Sha'ul tells us that this was the purpose of the Torah. ADONAI purposed that when the Messiah came on the scene and offered salvation by faith alone, the Jews, who should have been tired of butting their heads up against the standard of perfection, would embrace Him. They would finally be set free from the perfect standard of the Torah. Unfortunately, by the time Yeshua came, the Jews had pulled God’s high standard down to something they could do and instead embraced the Oral Law of the Pharisees (see my commentary on The Life of Christ Ei – The Oral Law), by which they nullified the Word of God for the sake of their tradition (Matthew 15:2 and 6) and enslaved themselves even further. However, when we believe in, have faith in, or trust in Christ, we become blameless. The righteousness and perfection of Christ is transferred to our account, and we are justified and accepted in His sight. But now, apart from the Torah, God’s way of making people righteous in His sight has been made clear – although the Torah and the Prophets give their witness as well – and it is a righteousness that comes from God, through the faithfulness of Yeshua the Messiah, to all who continue trusting. For it makes no difference whether one is a Jew or Gentile, since all have sinned and come short of earning God’s praise. By God’s grace, without earning it, all are granted the status of being considered righteous before Him, through the act redeeming us from our enslavement to sin that was accomplished by the Messiah Yeshua (Rom 3:21-24 CJB).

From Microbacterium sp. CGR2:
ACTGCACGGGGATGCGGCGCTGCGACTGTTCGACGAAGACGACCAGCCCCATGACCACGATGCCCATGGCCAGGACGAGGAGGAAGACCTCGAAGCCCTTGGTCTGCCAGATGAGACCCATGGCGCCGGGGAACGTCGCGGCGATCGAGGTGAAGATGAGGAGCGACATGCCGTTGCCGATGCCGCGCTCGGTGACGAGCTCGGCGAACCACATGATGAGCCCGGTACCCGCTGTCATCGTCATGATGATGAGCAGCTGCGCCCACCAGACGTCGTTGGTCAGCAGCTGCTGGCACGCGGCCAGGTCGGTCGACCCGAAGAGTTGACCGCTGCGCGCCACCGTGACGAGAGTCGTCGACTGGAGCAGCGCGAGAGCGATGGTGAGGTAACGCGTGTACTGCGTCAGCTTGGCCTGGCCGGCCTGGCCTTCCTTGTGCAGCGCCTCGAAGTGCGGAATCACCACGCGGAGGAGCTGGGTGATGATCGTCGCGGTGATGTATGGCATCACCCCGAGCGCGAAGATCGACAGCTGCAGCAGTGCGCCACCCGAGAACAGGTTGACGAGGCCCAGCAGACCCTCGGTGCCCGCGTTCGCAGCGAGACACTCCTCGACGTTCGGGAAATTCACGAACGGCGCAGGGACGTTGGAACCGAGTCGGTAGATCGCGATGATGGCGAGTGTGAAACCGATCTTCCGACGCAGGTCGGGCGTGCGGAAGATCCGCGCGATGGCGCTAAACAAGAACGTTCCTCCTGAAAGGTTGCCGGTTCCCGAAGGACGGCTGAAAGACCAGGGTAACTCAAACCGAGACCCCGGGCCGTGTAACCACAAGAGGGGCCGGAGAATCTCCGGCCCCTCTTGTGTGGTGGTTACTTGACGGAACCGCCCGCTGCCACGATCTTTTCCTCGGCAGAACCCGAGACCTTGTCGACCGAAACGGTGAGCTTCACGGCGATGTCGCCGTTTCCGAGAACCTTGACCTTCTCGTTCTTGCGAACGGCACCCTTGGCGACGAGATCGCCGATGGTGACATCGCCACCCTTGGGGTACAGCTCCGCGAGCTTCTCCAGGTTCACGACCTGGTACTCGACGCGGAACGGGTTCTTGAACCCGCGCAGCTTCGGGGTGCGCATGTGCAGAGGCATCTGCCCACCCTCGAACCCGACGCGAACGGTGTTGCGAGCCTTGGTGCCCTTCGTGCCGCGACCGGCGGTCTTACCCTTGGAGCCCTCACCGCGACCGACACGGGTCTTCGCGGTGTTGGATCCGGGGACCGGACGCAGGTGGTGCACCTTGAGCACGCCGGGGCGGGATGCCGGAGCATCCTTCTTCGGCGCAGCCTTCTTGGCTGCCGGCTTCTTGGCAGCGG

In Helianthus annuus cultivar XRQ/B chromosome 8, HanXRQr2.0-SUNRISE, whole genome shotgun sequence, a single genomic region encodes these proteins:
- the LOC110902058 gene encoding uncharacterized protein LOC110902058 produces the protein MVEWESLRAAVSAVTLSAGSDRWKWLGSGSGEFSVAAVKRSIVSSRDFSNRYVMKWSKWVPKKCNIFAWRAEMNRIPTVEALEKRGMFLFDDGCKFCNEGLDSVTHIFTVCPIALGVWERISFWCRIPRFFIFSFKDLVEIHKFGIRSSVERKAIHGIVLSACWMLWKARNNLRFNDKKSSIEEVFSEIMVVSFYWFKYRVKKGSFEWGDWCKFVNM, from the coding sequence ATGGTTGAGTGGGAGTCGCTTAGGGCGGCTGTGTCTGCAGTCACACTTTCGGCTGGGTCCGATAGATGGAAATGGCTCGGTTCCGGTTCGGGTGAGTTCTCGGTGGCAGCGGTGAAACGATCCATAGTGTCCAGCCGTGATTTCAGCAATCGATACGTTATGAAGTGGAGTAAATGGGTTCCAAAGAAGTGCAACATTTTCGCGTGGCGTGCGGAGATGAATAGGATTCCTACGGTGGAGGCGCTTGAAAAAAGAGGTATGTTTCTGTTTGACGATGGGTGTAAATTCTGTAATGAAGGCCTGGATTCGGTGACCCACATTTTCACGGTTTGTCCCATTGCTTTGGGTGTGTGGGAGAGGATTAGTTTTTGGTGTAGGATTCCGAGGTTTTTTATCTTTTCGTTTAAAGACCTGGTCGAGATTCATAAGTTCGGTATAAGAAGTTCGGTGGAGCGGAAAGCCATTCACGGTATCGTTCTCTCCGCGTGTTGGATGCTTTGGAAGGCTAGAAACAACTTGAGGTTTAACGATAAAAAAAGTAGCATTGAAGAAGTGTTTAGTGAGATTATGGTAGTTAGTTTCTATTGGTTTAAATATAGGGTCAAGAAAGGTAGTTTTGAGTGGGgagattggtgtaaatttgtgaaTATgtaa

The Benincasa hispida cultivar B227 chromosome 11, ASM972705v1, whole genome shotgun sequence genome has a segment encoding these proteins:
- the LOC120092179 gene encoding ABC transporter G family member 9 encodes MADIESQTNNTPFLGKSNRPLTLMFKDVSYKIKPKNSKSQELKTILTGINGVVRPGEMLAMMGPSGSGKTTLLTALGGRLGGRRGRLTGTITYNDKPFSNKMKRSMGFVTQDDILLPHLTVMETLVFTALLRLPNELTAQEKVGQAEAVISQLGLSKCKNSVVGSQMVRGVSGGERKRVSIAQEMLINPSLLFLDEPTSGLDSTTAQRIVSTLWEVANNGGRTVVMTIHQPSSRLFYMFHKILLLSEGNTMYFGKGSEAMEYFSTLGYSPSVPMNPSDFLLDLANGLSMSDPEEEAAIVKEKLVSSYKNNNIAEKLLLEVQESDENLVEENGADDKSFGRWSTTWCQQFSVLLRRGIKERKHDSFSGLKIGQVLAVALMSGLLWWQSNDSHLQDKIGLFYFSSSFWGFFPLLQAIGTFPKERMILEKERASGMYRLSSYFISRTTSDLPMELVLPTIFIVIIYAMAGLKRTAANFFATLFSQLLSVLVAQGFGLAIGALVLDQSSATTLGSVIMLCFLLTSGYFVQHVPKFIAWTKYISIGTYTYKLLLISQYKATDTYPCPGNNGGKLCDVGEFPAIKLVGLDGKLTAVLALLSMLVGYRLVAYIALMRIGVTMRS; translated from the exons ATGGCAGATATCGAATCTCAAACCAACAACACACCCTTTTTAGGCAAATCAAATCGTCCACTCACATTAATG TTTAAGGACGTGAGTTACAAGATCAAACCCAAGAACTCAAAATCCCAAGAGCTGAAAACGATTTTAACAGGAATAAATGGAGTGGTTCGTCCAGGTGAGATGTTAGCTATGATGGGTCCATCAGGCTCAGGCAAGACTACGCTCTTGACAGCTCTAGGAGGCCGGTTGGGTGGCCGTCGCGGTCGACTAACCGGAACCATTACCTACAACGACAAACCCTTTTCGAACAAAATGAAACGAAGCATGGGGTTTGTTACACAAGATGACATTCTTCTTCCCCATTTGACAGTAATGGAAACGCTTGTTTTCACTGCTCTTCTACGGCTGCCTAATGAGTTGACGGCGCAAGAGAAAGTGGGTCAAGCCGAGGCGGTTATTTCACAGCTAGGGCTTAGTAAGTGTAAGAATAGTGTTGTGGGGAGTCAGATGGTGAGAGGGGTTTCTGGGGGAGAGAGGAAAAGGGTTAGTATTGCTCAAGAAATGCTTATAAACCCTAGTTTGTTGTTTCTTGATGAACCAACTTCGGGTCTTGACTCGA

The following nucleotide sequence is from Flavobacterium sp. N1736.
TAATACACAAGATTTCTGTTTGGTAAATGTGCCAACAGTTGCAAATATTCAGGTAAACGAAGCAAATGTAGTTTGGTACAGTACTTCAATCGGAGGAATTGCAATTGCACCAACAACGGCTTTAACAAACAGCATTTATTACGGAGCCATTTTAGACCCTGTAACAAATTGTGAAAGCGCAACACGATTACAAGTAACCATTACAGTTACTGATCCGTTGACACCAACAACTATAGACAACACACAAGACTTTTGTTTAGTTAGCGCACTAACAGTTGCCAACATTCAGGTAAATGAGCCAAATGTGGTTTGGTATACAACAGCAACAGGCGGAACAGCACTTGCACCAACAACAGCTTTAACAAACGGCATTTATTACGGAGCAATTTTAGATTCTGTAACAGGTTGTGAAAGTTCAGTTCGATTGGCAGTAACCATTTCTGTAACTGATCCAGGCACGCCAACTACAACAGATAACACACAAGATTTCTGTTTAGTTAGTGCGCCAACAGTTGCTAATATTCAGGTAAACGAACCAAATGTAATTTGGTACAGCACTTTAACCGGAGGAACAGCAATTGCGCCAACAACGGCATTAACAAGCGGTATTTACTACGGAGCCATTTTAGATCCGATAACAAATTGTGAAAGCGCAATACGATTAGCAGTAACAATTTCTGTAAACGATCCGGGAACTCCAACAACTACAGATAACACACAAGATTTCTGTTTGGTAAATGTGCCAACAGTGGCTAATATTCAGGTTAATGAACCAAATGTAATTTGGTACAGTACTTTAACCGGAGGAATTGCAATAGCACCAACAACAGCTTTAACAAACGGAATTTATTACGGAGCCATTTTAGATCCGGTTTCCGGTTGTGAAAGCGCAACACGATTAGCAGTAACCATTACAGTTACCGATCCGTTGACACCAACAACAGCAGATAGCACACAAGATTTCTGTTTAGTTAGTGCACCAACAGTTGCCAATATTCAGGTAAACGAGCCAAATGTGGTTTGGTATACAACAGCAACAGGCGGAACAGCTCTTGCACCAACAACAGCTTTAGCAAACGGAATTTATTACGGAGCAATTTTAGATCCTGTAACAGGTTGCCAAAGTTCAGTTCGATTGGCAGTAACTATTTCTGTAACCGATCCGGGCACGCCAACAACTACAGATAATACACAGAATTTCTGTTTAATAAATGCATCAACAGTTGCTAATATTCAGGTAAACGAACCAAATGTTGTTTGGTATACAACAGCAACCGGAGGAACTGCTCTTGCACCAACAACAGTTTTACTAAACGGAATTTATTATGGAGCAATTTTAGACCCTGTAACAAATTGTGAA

There are seven I will’s in these verses. El Shaddai said: (1) I will confirm My covenant between Me and you and (2) I will greatly increase your numbers (17:2). This is the fourth confirmation of God’s covenant with Abraham (12:1-3, 13:14-17, 15:7-21, here, and 22:15-18). The LORD had promised to make Abram a great nation (12:1-3), to make his descendants as numerous as the dust of the earth (13:14-17), and like the stars of heaven without number. Then we are told that Abram believed God, who credited it to him as righteousness (15:5-6). But the years passed, and Abram had no child. He was getting to be an old man and Sarai an old woman. Still there was no seed. They had Ishmael, but he did not bring the fulfillment of the promise and Abram was now ninety-nine years old. But is anything too hard for ADONAI? Nothing is impossible with Him! And it is precisely at this point that the promise of a seed is confirmed, and the name of Abram is changed to Abraham by the revelation ofEl Shaddai.283